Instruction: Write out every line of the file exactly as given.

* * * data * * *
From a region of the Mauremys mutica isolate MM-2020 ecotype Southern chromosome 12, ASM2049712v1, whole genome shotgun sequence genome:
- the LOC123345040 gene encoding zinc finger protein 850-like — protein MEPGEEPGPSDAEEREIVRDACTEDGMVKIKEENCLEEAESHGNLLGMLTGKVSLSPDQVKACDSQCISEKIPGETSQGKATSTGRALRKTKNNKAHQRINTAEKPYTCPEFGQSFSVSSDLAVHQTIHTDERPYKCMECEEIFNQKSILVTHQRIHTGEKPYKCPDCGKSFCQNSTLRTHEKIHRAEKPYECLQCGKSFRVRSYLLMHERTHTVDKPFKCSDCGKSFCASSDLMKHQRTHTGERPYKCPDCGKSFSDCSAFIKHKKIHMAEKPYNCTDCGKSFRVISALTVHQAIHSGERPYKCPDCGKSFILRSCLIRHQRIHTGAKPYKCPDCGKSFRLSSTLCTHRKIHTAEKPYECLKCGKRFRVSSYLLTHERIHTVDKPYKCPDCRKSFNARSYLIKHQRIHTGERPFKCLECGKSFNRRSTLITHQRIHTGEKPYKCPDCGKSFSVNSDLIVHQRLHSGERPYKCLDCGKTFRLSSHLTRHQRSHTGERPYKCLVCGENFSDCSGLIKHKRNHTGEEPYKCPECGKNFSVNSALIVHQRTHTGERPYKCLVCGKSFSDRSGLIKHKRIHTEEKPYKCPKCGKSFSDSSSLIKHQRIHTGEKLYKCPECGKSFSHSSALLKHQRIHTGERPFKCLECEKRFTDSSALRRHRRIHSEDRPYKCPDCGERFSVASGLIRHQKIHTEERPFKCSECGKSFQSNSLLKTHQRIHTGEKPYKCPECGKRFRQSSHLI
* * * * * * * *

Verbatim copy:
From a region of the Mauremys mutica isolate MM-2020 ecotype Southern chromosome 12, ASM2049712v1, whole genome shotgun sequence genome:
- the LOC123345040 gene encoding zinc finger protein 850-like — protein MEPGEEPGPSDAEEREIVRDACTEDGMVKIKEENCLEEAESHGNLLGMLTGKVSLSPDQVKACDSQCISEKIPGETSQGKATSTGRALRKTKNNKAHQRINTAEKPYTCPEFGQSFSVSSDLAVHQTIHTDERPYKCMECEEIFNQKSILVTHQRIHTGEKPYKCPDCGKSFCQNSTLRTHEKIHRAEKPYECLQCGKSFRVRSYLLMHERTHTVDKPFKCSDCGKSFCASSDLMKHQRTHTGERPYKCPDCGKSFSDCSAFIKHKKIHMAEKPYNCTDCGKSFRVISALTVHQAIHSGERPYKCPDCGKSFILRSCLIRHQRIHTGAKPYKCPDCGKSFRLSSTLCTHRKIHTAEKPYECLKCGKRFRVSSYLLTHERIHTVDKPYKCPDCRKSFNARSYLIKHQRIHTGERPFKCLECGKSFNRRSTLITHQRIHTGEKPYKCPDCGKSFSVNSDLIVHQRLHSGERPYKCLDCGKTFRLSSHLTRHQRSHTGERPYKCLVCGENFSDCSGLIKHKRNHTGEEPYKCPECGKNFSVNSALIVHQRTHTGERPYKCLVCGKSFSDRSGLIKHKRIHTEEKPYKCPKCGKSFSDSSSLIKHQRIHTGEKLYKCPECGKSFSHSSALLKHQRIHTGERPFKCLECEKRFTDSSALRRHRRIHSEDRPYKCPDCGERFSVASGLIRHQKIHTEERPFKCSECGKSFQSNSLLKTHQRIHTGEKPYKCPECGKRFRQSSHLI